As Superfund lawyers know, the Supreme Court decision in Burlington Northern required proof of an intent to dispose hazardous substances as a prerequisite to imposition of arranger liability. While lower courts have often blissfully ignored the holdings in Supreme Court decisions under CERCLA, arranger liability seems to be one area in which the lower courts have taken the Supreme Court decision to heart.
In any event, while I have been pleased that lower courts have applied the rule in Burlington Northern, the arranger liability decision last week in United States v. D.S.C. of Newark Enterprises suggests to me that the pendulum may actually have swung too far. In D.S.C., a predecessor of the former owner had manufactured brake linings, shoes, and pads at the site. Those operations generated asbestos dust, which the operator captured in baghouses. In 1983, the operator sold the property and equipment, including the baghouses.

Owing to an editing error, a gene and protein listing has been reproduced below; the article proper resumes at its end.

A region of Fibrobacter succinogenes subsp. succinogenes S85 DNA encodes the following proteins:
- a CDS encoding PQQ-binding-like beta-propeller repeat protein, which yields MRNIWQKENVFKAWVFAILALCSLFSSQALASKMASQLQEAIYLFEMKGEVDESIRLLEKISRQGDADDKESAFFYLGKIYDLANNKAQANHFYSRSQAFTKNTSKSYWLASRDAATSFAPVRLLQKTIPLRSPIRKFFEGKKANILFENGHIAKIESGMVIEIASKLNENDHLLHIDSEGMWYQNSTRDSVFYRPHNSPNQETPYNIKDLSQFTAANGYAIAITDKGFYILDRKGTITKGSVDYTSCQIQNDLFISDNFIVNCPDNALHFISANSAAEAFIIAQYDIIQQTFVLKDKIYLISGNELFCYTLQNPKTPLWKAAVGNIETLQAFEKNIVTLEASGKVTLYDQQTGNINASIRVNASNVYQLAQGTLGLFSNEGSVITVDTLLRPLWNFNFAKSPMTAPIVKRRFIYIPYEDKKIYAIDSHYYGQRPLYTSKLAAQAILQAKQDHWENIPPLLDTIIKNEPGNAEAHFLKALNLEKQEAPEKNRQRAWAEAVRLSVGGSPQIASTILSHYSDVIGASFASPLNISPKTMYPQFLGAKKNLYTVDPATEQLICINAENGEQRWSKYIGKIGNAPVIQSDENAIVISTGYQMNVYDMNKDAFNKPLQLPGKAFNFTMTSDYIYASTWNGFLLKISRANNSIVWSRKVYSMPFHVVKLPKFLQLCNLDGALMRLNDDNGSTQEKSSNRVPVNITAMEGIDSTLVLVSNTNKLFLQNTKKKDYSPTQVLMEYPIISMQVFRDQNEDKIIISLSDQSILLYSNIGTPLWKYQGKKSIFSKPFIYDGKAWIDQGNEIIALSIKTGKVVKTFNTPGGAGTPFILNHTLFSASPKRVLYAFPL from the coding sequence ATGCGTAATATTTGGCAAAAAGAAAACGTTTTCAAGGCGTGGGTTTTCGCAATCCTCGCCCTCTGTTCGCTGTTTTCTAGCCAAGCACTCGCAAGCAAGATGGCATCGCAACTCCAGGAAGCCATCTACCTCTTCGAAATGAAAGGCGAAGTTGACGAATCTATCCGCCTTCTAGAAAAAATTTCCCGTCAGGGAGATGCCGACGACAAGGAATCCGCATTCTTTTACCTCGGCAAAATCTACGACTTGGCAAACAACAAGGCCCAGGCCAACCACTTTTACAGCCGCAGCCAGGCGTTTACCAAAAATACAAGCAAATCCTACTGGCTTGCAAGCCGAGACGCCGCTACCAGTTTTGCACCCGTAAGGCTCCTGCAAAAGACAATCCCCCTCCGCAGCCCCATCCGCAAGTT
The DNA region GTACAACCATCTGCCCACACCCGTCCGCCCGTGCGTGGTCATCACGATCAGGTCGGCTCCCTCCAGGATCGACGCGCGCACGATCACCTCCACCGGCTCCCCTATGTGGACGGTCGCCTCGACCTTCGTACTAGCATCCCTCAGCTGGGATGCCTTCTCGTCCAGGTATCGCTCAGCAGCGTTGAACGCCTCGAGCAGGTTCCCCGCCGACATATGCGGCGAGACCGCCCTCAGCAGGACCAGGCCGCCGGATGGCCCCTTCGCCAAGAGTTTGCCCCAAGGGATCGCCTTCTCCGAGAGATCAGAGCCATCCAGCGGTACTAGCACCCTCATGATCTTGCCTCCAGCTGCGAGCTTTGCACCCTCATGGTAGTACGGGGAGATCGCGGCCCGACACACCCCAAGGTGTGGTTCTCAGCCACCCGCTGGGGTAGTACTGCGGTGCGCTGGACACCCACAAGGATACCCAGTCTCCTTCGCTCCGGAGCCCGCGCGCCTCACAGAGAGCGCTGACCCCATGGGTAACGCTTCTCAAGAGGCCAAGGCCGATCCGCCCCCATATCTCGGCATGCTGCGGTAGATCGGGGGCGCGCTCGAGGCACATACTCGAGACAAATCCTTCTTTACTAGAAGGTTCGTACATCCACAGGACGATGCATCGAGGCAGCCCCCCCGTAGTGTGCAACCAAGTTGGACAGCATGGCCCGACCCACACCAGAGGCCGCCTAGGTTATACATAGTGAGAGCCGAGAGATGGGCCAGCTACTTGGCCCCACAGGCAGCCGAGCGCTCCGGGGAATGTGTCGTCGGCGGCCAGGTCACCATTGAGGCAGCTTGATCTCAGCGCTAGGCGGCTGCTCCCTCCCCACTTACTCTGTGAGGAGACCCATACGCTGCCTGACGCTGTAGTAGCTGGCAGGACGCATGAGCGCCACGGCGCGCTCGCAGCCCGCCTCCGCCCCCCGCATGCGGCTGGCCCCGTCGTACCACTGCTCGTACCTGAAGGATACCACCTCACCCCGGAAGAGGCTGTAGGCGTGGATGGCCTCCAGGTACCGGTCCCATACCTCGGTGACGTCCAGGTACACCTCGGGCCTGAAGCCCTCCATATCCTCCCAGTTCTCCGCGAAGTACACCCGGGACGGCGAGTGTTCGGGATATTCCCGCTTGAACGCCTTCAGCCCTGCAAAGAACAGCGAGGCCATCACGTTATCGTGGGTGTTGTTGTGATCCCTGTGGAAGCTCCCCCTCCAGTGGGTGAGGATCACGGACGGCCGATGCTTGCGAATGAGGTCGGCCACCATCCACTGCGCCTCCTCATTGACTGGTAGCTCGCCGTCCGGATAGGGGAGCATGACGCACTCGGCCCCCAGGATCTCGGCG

On these facts, the court granted the former owner’s summary judgment motion that it was not liable as an arranger. The transaction documents did not mention waste disposal and instead “aimed to transfer a going concern.” As a result, the Court concluded, an intent to dispose could not be found.
Since the point of baghouses is to collect waste asbestos dust and since, if it had continued to operate the site, the former owner would have had to dispose of that dust, this would seem one instance where a true intent to dispose could have been inferred by the court. Certainly, at the summary judgment stage, it seems premature to grant judgment to the defendant.
It may be that this case is at least as much an object lesson regarding how to conduct discovery in Superfund cases as it is a meaningful development in arranger liability jurisprudence. The contribution plaintiff apparently opposed the summary judgment motion on the ground that there was a witness who might have knowledge of the sale who should be deposed. The court rejected this “speculation.” Why the plaintiff had not deposed the witness prior to summary judgment briefing is not apparent.
Bottom line? Intent is a required element of arranger liability – and inferences and speculation are not sufficient to make a case.